Party Conference Procurement Edition – part 3: Education

The first two parts covered in this series looked at two sectors where procurement issues are likely to be very high profile and contentious.  Today, in Education, we have perhaps less controversy, but nonetheless some very interesting issues around the public procurement landscape, collaboration and governance.

I'm not going to comment here on the Building Schools for the Future situation on the grounds that it is old news; so looking forward, the two big issues that dominate the policy picture are the debate about freeing schools from central control (through Academies and the 'Free Schools' programme) and university tuition fees / graduate taxes.  They point to the two major procurement issues in the sector;

1. The general squeeze on expenditure that seems inevitable across the sector, and how therefore procurement can best respond and contribute to minimising the pain.

2. The tension between the benefits of aggregation and collaboration on the one hand, versus the increased freedom for schools to do their own thing in many areas, including procurement.

Procurement at the Department of Education (DE) has been pushing for more collaboration across schools, with initiatives such as the OPEN sourcing platform. But will 'free schools' be more or less likely to cooperate with other schools?  Might they want to go it alone to show they are visibly different?

Universities and colleges are likely to be facing intense cost and funding pressures.  Collaboration in these sectors has developed well with encouragement from the DE procurement centre; organisations such as the University consortia and the Crescent Consortium in FE sector have been successful in developing this collaboration.  I would expect the further drive for cost savings to lead to this accelerating; although procurement departments will not themselves be immune from cost and headcount pressures.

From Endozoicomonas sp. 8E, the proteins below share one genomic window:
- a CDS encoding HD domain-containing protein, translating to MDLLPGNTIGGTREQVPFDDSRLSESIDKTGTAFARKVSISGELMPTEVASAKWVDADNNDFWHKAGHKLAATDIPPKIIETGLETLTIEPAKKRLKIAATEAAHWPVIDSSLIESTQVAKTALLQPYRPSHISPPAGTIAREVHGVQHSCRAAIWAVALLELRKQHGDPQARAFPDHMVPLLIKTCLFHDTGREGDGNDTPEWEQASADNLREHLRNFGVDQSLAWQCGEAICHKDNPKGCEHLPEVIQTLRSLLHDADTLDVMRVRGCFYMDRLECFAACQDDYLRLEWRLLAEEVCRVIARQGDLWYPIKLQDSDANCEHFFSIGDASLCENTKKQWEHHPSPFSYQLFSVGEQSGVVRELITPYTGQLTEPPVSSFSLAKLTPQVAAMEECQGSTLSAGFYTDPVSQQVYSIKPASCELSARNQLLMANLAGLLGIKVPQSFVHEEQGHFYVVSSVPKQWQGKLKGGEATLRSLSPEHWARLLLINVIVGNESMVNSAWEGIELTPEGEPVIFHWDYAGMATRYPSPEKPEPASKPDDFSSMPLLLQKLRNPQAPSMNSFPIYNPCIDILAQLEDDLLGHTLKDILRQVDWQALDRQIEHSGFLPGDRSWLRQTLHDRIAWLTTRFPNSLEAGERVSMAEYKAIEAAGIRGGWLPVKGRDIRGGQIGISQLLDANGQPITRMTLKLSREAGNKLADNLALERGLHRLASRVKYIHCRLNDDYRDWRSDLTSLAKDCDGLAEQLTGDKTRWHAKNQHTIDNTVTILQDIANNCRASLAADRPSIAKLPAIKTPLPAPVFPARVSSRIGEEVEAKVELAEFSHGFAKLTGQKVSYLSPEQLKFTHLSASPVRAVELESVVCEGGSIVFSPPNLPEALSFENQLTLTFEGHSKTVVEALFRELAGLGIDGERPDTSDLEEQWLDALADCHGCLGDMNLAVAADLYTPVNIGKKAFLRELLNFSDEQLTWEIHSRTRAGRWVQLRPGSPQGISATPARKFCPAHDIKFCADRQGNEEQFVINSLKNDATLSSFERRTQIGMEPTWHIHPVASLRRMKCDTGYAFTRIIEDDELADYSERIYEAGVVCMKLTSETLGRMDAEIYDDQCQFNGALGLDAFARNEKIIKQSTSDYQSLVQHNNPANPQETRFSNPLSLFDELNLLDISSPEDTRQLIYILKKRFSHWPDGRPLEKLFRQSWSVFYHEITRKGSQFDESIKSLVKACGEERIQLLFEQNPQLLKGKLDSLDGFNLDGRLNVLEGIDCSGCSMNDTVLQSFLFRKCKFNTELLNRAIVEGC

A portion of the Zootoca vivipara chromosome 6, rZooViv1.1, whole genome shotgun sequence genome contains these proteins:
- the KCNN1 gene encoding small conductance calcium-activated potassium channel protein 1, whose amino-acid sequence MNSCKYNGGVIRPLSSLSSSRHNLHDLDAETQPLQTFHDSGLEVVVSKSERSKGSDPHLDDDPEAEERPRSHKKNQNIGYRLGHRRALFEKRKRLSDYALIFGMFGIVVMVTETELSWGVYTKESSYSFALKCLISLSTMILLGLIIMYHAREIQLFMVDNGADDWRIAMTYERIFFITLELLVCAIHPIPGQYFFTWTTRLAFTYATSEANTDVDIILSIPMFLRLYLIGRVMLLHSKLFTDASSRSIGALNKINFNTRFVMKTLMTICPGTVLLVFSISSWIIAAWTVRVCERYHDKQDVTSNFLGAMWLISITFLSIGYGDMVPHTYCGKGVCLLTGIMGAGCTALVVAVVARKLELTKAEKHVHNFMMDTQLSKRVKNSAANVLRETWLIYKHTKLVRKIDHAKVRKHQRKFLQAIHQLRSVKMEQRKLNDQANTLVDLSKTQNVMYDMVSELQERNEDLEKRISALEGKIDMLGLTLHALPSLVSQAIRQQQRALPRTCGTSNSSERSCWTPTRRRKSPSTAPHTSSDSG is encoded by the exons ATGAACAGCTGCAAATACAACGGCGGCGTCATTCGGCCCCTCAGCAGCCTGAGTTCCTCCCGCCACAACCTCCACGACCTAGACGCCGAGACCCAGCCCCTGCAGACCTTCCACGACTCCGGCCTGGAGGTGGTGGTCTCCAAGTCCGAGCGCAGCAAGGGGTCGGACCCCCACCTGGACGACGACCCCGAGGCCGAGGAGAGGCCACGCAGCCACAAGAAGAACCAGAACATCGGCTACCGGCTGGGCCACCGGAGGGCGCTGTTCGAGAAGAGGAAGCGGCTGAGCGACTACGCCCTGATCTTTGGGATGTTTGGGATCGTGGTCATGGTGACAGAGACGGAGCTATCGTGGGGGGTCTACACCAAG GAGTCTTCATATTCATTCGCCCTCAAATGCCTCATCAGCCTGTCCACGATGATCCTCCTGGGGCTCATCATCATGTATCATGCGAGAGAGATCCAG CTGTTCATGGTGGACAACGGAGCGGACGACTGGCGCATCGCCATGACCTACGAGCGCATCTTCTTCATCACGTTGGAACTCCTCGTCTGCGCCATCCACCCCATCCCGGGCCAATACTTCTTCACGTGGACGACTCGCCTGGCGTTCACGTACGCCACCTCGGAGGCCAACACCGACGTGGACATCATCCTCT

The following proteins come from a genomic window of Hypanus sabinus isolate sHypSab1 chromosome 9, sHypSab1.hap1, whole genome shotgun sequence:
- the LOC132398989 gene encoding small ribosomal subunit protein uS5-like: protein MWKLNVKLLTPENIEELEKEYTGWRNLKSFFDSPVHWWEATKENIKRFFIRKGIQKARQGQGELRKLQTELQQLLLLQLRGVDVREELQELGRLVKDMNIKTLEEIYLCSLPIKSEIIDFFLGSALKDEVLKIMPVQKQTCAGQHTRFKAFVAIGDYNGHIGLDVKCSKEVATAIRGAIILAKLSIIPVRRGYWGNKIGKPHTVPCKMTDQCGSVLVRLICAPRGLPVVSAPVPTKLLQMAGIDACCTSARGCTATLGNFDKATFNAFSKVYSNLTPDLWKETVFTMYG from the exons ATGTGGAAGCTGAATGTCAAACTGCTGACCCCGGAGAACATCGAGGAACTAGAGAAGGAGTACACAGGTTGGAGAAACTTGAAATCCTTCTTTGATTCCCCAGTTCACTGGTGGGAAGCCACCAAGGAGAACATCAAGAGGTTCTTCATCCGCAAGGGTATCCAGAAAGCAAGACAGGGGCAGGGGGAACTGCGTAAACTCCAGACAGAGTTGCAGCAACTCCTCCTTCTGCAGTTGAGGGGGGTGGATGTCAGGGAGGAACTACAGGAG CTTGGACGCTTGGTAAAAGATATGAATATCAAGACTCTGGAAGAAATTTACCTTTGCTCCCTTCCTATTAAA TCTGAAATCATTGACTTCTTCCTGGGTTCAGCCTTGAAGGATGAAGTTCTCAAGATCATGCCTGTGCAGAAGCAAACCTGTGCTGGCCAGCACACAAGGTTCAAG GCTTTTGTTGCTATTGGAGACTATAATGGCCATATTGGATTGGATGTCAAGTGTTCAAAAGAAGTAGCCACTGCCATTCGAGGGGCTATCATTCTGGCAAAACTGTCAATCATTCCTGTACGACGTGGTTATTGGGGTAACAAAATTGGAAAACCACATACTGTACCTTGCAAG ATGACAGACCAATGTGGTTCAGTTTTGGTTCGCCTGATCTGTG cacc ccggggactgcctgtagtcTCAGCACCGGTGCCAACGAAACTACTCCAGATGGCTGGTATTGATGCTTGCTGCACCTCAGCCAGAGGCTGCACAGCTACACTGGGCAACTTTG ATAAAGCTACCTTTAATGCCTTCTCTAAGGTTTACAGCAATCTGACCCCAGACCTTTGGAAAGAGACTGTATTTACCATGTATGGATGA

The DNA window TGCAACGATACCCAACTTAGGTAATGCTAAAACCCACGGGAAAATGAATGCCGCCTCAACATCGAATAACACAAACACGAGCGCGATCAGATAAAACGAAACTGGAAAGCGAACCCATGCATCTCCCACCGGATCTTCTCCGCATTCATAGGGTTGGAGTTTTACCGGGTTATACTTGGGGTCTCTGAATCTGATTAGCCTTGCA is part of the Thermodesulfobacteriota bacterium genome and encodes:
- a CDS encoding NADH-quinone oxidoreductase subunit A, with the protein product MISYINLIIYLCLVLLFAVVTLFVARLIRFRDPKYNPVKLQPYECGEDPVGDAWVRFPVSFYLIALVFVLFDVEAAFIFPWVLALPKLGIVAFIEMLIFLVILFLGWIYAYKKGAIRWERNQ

The outlook for procurement staff in the centre of DE is unclear; as well as their sectoral responsibilities possibly being reduced (if schools gain more freedom for instance), they are also likely to be part of the "centralising central government procurement" initiative.  And with Ian Taylor, until recently the Commercial Director, moving on, DE procurement may have a lower profile.

In terms of providers, general suppliers to the sector are likely to see reducing budgets and more price pressure.  But there should be further opportunities for consortia, and also providers of technology and platforms that help individual schools buy better and act collaboratively - without this becoming another bureaucratic burden.

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First Voice

  1. Mark:

    Surely the questoin is; ” How do we organise schools procurement so that we get the best results in terms of price and delivery- probably arising from central procuremtn and using larger suppliers, whilst maintaiing the ability to grab locally occuring bargains where there are suitable suppliers.”

    as the Meercat says : “simples”

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